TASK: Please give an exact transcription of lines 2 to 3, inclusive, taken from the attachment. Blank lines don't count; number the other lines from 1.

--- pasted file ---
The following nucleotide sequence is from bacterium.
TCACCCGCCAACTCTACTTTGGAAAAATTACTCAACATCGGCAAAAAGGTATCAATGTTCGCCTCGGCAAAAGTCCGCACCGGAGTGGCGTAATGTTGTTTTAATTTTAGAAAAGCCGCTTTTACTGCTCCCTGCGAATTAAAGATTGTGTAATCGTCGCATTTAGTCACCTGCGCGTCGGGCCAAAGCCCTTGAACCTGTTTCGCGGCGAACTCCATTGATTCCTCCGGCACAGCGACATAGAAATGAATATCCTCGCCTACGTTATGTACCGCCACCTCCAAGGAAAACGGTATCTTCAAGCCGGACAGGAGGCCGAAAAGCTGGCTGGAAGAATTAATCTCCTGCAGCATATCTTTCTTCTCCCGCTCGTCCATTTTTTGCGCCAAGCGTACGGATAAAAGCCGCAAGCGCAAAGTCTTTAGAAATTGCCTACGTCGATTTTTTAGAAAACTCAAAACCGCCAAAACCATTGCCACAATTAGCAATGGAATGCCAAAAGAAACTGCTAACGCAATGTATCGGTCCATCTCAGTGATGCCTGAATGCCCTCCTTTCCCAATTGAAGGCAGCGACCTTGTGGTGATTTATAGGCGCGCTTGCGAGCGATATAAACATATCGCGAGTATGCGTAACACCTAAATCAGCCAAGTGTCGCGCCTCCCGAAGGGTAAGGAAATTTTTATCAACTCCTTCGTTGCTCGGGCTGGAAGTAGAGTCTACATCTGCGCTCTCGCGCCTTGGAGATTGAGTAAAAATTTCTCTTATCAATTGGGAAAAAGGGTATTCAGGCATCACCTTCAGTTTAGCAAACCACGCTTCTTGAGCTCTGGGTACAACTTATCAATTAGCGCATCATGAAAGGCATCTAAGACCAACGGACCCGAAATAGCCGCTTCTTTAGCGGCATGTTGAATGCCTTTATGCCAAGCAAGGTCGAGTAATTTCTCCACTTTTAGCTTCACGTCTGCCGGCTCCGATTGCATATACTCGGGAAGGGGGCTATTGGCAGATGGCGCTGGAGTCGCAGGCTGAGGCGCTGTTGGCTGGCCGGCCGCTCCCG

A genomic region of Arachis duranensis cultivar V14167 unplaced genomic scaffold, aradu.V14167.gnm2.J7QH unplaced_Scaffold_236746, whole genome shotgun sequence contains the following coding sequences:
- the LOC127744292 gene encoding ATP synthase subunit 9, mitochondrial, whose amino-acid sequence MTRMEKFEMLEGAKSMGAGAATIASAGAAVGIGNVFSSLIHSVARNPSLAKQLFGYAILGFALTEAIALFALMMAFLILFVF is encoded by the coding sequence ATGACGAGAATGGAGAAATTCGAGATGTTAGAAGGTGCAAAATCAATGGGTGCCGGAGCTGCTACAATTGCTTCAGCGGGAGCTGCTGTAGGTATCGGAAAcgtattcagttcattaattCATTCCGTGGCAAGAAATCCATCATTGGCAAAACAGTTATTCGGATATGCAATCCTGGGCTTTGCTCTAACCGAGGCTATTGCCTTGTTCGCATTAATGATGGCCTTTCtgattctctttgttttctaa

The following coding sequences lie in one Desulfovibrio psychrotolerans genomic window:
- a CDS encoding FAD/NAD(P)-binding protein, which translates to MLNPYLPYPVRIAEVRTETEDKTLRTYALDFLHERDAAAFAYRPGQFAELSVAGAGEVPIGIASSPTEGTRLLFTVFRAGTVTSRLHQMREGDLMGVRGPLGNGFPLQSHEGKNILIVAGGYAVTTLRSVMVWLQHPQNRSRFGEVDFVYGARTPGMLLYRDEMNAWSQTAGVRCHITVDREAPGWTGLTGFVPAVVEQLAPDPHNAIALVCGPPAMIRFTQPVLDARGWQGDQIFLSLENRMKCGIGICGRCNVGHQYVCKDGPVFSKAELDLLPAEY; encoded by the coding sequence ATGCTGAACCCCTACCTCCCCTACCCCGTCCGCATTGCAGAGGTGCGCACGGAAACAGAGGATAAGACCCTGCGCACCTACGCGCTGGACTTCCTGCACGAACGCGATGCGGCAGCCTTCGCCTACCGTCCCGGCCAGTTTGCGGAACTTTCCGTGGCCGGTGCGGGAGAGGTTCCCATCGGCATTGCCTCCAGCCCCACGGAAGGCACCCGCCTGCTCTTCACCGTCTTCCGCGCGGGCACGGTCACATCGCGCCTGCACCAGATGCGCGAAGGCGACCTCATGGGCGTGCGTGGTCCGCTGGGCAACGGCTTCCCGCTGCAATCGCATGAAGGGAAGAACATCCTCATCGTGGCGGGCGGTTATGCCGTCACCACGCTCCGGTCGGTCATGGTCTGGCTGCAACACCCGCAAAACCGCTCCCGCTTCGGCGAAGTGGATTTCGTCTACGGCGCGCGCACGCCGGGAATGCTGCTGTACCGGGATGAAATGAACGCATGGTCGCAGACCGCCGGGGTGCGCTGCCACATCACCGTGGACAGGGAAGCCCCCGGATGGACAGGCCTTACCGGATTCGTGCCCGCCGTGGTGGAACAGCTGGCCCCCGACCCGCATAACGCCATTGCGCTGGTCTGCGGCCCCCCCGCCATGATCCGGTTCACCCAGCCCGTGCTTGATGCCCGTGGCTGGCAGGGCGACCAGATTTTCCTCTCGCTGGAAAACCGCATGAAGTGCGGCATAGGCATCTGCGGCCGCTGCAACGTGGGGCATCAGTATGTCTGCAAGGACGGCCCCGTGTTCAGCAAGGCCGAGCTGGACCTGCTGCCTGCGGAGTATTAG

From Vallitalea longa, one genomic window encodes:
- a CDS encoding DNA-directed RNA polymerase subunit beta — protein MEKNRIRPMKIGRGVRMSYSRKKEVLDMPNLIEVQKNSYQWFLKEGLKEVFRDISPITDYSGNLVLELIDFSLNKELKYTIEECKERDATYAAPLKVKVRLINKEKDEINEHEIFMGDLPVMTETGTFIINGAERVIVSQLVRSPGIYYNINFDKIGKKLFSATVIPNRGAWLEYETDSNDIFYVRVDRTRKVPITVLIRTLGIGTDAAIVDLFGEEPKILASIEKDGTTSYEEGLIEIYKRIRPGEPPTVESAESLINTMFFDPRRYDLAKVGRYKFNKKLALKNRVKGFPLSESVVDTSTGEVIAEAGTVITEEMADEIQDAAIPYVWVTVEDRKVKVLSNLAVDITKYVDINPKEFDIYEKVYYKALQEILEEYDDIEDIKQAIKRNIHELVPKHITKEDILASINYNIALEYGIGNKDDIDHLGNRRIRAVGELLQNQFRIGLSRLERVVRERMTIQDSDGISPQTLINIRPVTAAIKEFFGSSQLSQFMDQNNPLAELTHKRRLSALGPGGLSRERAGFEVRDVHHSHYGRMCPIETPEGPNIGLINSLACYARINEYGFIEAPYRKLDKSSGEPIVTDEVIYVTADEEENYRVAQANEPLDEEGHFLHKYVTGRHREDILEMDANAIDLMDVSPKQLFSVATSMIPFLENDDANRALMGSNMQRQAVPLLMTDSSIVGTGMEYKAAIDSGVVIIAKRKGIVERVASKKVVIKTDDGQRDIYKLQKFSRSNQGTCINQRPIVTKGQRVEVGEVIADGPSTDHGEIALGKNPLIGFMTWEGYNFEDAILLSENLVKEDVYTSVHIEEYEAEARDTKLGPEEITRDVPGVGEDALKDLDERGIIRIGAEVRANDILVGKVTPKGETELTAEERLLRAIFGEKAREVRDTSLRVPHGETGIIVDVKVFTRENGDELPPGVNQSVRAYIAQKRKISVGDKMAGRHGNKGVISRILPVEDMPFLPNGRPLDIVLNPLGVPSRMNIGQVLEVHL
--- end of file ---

TCACCCGCCAACTCTACTTTGGAAAAATTACTCAACATCGGCAAAAAGGTATCAATGTTCGCCTCGGCAAAAGTCCGCACCGGAGTGGCGTAATGTTGTTTTAATTTTAGAAAAGCCGCTTTTACTGCTCCCTGCGAATTAAAGATTGTGTAATCGTCGCATTTAGTCACCTGCGCGTCGGGCCAAAGCCCTTGAACCTGTTTCGCGGCGAACTCCATTGATTCCTCCGGCACAGCGACATAGAAATGAATATCCTCGCCTACGTTATGTACCGCCACCTCCAAGGAAAACGGTATCTTCAAGCCGGACAGGAGGCCGAAAAGCTGGCTGGAAGAATTAATCTCCTGCAGCATATCTTTCTTCTCCCGCTCGTCCATTTTTTGCGCCAAGCGTACGGATAAAAGCCGCAAGCGCAAAGTCTTTAGAAATTGCCTACGTCGATTTTTTAGAAAACTCAAAACCGCCAAAACCATTGCCACAATTAGCAATGGAATGCCAAAAGAAACTGCTAACGCAATGTATCGGTCCATCTCAGTGATGCCTGAATGCCCTCCTTTCCCAATTGAAGGCAGCGACCTTGTGGTGATTTATAGGCGCGCTTGCGAGCGATATAAACATATCGCGAGTATGCGTAACACCTAAATCAGCCAAGTGTCGCGCCTCCCGAAGGGTAAGGAAATTTTTATCAACTCCTTCGTTGCTCGGGCTGGAAGTAGAGTCTACATCTGCGCTCTCGCGCCTTGGAGATTGAGTAAAAATTTCTCTTATCAATTGGGAAAAAGGGTATTCAGGCATCACCTTCAGTTTAGCAAACCACGCTTCTTGAGCTCTGGGTACAACTTATCAATTAGCGCATCATGAAAGGCATCTAAGACCAACGGACCCGAAATAGCCGCTTCTTTAGCGGCATGTTGAATGCCTTTATGCCAAGCAAGGTCGAGTAATTTCTCCACTTTTAGCTTCACGTCTGCCGGCTCCGATTGCATATACTCGGGAAGGGGGCTATTGGCAGATGGCGCTGGAGTCGCAGGCTGAGGCGCTGTTGGCTGGCCGGCCGCTCCCG

A genomic region of Arachis duranensis cultivar V14167 unplaced genomic scaffold, aradu.V14167.gnm2.J7QH unplaced_Scaffold_236746, whole genome shotgun sequence contains the following coding sequences: